A firewall appliance sits between your DSL modem/router and your PC. As the market for broadband local access has grown, so has the market for this type of security product. Many firewall appliances are carefully designed to accommodate the SOHO market, where technical aptitude and security expertise may not be available. Some of these appliances install in minutes and can provide teleworker, home and small businesses with dynamic stateful packet filtering, static and dynamic NAT, Internet Sharing, and URL blocking, filtering and tracking. Some SOHO firewall appliances even come with a built-in Ethernet hub.

Many firewall appliances are suitable for remote office applications, and may provide all the aforementioned features plus transparent application proxies, and even VPN capabilities. Firewall appliances suitable for large enterprises
offer real-time monitoring and remote administration from a central location, as well as logging and auditing features. 

Firewall appliances boast the following advantages:

  • If you want to outsource teleworker security to a single managing entity, your ISP may offer an appliance-based solution that's more fully featured than simple router packet filters.
  • If you want to manage teleworker security in-house, there's clean separation between your ISP's router administration, your employee's desktop administration, and your IT group's appliance administration.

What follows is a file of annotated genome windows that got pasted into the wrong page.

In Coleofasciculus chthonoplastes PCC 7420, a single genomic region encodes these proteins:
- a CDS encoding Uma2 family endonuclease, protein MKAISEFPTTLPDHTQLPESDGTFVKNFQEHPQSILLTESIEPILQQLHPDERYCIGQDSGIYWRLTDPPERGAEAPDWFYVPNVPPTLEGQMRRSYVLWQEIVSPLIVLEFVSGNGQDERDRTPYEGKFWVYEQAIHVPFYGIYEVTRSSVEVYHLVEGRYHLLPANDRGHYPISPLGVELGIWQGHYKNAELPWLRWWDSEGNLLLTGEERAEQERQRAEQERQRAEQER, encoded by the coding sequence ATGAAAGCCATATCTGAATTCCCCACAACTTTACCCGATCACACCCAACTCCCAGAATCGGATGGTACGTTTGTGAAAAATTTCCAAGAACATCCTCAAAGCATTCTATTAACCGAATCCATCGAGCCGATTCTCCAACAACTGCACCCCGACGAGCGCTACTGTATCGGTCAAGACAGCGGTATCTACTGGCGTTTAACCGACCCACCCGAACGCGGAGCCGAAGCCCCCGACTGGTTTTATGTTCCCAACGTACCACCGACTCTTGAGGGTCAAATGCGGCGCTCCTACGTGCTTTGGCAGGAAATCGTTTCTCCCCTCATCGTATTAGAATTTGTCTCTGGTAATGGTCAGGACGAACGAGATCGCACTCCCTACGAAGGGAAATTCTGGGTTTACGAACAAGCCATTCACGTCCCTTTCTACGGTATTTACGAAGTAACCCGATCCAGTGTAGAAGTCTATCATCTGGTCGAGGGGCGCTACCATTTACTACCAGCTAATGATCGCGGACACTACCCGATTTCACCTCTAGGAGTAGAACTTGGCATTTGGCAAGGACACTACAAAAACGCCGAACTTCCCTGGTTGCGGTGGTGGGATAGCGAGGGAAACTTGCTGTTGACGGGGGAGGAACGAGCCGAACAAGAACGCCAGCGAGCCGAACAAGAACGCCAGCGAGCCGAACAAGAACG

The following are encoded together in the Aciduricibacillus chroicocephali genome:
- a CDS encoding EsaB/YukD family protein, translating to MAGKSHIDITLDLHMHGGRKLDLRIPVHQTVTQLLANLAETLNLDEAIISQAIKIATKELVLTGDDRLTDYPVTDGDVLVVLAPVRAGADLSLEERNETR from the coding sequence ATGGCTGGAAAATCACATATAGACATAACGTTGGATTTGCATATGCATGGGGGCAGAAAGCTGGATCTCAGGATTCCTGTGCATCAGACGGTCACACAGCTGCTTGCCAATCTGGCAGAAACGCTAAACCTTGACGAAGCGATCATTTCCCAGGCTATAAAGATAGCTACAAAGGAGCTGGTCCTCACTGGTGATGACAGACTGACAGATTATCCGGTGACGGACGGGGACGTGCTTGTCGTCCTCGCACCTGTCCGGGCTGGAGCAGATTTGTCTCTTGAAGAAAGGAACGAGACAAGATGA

• You can build an operational process based on a single, uniform management interface and consistent set of security features.
  • You can avoid desktop compatibility issues and eliminate the need to distribute and manage per-desktop firewall software licenses.

One of the most attractive aspects of the firewall appliance alternative is that you can find products, like the WatchGuard Firebox series, that offer administrative software to manage teleworker, remote office, and enterprise
firewall and VPN services from a central location. In many cases, this alone justifies the incremental cost of ownership of a firewall appliance over other alternatives. Consider a five node remote office: Five user licenses for personal
firewall software at $40/license might cost $200 less than a firewall appliance. Avoiding a single incident where a software install requires help desk support and prevents an employee from working for an hour justifies the additional cost of the hardware. 

Firewall Best Practices
As discussed in earlier columns, your company's security policy should discourage teleworkers from operating unnecessary services on their PCs. Minimizing the services operating behind a teleworker or remote office firewall simplifies administration.

I've tested dozens of Internet appliances and access routers, and have found that well-designed products offer a default configuration, or rule set, to block incoming connections to "all hosts, all ports". This feature can prevent